FIG. 8B provides a block diagram illustration of an exemplary touch screen type mobile station 13 b. Although possible configured somewhat differently, at least logically, a number of the elements of the exemplary touch screen type mobile station 13 b are similar to the elements of mobile station 13 a, and are identified by like reference numbers in FIG. 3A. For example, the touch screen type mobile station 13 b includes a microphone 102, speaker 104 and vocoder 106, for audio input and output functions, much like in the earlier example. The mobile station 13 b also includes at least one digital transceiver (XCVR) 108, for digital wireless communications, although the handset 13 b may include an additional digital or analog transceiver.

As in the station 13 a, the transceiver 108 provides two-way wireless communication of information, such as vocoded speech samples and/or digital information, in accordance with the technology of the network 15. The transceiver 108 also sends and receives a variety of signaling messages in support of the various voice and data services provided via the mobile station 13 b and the communication network. Each transceiver 108 connects through RF send and receive amplifiers (not separately shown) to an antenna 110. The transceiver 108 may also support various types of mobile messaging services.

As in the example of station 13 a, a microprocessor 112 serves as a programmable controller for the mobile station 13 b, in that it controls all operations of the mobile station 13 b in accord with programming that it executes, for all normal operations, and for operations involved in the procedure of establishing and maintaining a persistent connection with the push platform 21 on the network under consideration here. In the example, the mobile station 13 b includes flash type program memory 114, for storage of various program routines and mobile configuration settings. The mobile station 13 b may also include a non-volatile random access memory (RAM) 116 for a working data processing memory. Of course, other storage devices or configurations may be added to or substituted for those in the example. Hence, outlined above, the mobile station 13 b includes a processor, and programming including application software 122. The programming stored in the flash memory 114 configures the processor of the mobile station to perform various desired functions, including in this case the functions involved in the technique for establishing and maintaining a persistent connection with the push platform.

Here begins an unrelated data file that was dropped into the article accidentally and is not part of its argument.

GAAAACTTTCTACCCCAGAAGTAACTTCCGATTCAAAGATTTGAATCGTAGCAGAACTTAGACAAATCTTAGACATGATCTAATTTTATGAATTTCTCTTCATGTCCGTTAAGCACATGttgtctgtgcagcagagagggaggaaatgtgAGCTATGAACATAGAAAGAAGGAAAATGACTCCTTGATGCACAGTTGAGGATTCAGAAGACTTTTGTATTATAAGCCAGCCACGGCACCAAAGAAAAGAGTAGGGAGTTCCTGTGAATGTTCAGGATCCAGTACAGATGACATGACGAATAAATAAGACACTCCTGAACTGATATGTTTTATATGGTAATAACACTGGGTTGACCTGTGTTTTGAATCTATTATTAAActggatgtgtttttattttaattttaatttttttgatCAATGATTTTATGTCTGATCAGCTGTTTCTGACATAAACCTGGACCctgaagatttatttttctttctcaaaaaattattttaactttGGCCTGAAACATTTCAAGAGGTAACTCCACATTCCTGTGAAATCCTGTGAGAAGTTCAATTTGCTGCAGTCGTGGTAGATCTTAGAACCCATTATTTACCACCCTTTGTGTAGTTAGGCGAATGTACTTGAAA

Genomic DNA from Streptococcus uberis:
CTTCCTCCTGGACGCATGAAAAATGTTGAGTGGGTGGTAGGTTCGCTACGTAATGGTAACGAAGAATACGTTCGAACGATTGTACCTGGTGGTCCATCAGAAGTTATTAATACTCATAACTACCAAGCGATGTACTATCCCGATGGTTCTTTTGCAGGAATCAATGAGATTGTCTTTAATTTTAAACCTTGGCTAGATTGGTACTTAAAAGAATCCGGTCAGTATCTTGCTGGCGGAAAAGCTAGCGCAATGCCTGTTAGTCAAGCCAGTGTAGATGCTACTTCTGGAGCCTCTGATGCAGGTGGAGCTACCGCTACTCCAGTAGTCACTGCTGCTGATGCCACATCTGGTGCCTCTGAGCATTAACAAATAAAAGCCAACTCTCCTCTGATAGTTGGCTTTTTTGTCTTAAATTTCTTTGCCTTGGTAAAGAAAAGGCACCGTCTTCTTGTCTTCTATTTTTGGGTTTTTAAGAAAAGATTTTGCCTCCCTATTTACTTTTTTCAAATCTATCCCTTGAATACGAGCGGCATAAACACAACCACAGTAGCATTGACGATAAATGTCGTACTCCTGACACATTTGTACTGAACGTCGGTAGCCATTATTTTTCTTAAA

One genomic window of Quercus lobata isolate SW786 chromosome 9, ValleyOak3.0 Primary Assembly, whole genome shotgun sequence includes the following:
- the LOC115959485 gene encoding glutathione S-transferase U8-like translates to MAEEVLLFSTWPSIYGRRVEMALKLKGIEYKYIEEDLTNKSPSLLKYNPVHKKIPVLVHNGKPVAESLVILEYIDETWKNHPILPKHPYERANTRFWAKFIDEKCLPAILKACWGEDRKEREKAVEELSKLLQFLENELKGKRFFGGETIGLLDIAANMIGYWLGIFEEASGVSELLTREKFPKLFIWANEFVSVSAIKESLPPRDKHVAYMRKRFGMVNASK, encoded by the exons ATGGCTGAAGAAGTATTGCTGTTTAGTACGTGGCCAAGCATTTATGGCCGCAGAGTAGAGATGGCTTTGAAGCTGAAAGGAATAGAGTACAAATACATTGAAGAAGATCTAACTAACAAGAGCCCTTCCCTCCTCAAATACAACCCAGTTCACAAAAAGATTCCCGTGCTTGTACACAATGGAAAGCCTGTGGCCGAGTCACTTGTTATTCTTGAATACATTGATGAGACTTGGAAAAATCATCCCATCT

The carrier service software 29 is one or more carrier service software programs (acting as a client) running on the mobile station 13 b for performing various real-time or near real-time data transfer functions disclosed herein, including functions to: establish and maintain a persistent connection with one or more push engines 25 of the push platform 21 over the mobile communication network 15, and to dispatch or route the received real-time or near real-time data or message to other application programs like 29 running on the mobile station 13 b.